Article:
The completion of a qualification refers to successfully passing the required assessment or examination. It does not mean having graduated or having attended all classes.
Field of education
Field of education is the subject matter of an educational activity and is measured in terms of the following criteria:
For this survey, the field of education relates to the main field of the highest qualification completed. There are 12 broad fields of education, including: health, management and commerce, and information technology.
Labour force status
A reduced set of questions from the ABS monthly Labour Force Survey were used to collect information on the labour force status of the selected person. Based on the information provided, the person was classified as:
More details on these classifications are provided below.
An employed person is a person who, during the survey reference week:
Based on the hours worked in all jobs, employed people were classified as either part-time or full-time workers.
Employed people who usually worked less than 35 hours a week (in all jobs).
Employed people who usually worked 35 hours or more a week (in all jobs).
An occupation is a collection of jobs that are sufficiently similar in their title and tasks, skill level and skill specialisation which have been grouped together for the purposes of classification. Based on a description of the type of work performed by the respondent in their main job (ie the job in which they usually worked the most hours) a code was assigned as their occupation of employment.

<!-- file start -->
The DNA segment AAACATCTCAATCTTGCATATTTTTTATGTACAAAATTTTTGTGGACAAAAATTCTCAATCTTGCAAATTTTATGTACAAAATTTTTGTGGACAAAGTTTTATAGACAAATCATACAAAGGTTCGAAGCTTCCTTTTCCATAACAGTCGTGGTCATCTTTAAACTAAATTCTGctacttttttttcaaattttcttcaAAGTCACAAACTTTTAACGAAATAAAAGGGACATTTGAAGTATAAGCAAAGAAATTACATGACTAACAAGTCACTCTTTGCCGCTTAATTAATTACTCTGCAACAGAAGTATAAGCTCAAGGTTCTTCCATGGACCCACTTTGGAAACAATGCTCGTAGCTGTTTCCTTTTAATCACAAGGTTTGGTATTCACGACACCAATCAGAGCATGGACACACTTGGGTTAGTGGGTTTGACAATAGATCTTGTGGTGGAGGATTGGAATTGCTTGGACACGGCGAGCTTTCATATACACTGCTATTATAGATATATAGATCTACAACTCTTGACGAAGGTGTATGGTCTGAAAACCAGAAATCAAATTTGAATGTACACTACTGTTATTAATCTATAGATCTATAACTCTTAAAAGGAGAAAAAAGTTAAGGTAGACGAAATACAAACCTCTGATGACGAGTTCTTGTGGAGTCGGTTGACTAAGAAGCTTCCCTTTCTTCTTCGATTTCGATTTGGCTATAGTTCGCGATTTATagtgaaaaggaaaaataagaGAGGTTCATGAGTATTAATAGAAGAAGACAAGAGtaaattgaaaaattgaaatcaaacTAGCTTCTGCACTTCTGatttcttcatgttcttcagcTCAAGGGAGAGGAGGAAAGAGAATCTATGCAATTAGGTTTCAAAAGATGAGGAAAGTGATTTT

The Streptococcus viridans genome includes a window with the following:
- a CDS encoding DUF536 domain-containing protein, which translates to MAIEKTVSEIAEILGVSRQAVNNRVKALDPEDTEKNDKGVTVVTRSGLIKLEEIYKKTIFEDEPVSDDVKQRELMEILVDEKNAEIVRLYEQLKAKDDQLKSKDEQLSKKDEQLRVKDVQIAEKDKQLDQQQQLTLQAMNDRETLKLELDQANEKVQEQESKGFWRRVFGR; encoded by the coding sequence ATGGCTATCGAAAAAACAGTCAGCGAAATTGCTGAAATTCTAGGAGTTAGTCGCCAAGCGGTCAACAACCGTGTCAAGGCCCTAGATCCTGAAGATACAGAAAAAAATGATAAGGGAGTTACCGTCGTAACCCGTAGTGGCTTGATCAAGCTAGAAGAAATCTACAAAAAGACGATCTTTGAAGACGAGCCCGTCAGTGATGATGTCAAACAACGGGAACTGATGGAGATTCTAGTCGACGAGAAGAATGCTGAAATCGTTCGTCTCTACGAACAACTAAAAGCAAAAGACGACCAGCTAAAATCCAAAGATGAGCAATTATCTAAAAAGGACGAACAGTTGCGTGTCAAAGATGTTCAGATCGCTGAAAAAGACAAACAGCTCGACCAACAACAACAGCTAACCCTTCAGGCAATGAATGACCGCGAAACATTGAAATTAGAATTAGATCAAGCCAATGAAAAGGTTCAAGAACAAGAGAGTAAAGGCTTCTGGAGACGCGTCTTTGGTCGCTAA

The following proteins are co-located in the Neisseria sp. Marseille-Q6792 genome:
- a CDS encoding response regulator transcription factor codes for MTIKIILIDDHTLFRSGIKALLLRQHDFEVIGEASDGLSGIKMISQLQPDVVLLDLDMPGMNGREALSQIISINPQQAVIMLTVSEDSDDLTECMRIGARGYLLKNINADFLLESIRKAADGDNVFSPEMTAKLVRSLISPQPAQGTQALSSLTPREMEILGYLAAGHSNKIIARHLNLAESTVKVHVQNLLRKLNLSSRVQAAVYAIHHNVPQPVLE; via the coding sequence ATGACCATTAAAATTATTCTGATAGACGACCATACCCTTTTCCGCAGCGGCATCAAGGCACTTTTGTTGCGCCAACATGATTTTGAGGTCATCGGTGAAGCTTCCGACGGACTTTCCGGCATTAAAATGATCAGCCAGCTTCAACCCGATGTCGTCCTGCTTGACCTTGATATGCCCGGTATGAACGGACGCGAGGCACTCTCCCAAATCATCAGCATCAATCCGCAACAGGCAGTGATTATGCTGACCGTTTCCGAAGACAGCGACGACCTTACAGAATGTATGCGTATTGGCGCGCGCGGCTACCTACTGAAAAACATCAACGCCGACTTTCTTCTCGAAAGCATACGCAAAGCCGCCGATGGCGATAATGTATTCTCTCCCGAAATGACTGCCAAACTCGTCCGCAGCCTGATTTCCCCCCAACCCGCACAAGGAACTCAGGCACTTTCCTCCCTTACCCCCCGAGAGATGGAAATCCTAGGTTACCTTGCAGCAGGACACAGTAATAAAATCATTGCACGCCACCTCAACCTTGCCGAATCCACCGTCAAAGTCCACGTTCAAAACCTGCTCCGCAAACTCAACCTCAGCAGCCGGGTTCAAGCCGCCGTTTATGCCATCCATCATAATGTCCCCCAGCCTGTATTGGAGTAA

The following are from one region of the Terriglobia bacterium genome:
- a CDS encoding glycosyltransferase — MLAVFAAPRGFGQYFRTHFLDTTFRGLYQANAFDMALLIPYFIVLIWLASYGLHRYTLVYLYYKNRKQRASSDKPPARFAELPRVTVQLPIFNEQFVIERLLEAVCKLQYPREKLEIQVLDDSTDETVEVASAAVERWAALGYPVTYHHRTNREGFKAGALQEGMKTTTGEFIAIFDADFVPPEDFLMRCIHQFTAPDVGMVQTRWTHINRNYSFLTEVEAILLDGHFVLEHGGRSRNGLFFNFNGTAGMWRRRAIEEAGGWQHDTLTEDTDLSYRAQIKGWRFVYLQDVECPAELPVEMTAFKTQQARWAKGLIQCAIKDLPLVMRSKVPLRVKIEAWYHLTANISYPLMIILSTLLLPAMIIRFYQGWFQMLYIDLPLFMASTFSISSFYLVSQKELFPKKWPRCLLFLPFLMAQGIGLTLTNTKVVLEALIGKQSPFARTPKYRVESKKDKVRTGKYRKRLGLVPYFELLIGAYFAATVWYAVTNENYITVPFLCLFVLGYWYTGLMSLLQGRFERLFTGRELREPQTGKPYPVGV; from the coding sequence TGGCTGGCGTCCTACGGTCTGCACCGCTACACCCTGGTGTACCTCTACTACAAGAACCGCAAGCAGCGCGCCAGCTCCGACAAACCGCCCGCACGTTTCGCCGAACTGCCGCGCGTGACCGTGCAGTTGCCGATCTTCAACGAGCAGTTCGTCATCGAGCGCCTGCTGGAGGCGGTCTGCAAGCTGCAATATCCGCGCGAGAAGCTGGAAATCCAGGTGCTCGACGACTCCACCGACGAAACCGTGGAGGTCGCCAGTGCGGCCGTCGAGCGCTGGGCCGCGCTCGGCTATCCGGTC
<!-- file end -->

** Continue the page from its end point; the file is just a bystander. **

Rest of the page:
For this survey, occupations have been classified according to the Australian and New Zealand Standard Classification of Occupations (ANZSCO), First Edition, 2006 and the Australian Standard Classification of Occupations (ASCO), Second Edition, 1997 (cat. no. 1220.0). The major groups of occupations according to ANZSCO are:
More detailed occupation data may also be available on request.
An industry is a group of businesses or organisations that undertake similar economic activities to produce goods and services. Based on a description of the type of work performed by the respondent in their main job (the job in which they usually worked the most hours) a code was assigned as their industry of employment.
For this survey, industries have been classified according to the Australian and New Zealand Standard Industrial Classification (ANZSIC), 2006 and the Australian and New Zealand Standard Industrial Classification (ANZSIC),1993 (cat. no. 1292.0). The industry divisions according to ANZSIC 2006 are:
More detailed industry data may also be available on request.
An unemployed person is a person who was not employed during the survey reference week, and:
Not in the labour force
Persons not in the labour force are those respondents who were not defined as either employed or unemployed during the survey reference week. These people are of interest as they reflect the potential supply of labour. Persons not in the labour force represent a diverse group, including those who have some attachment to the labour force, such as: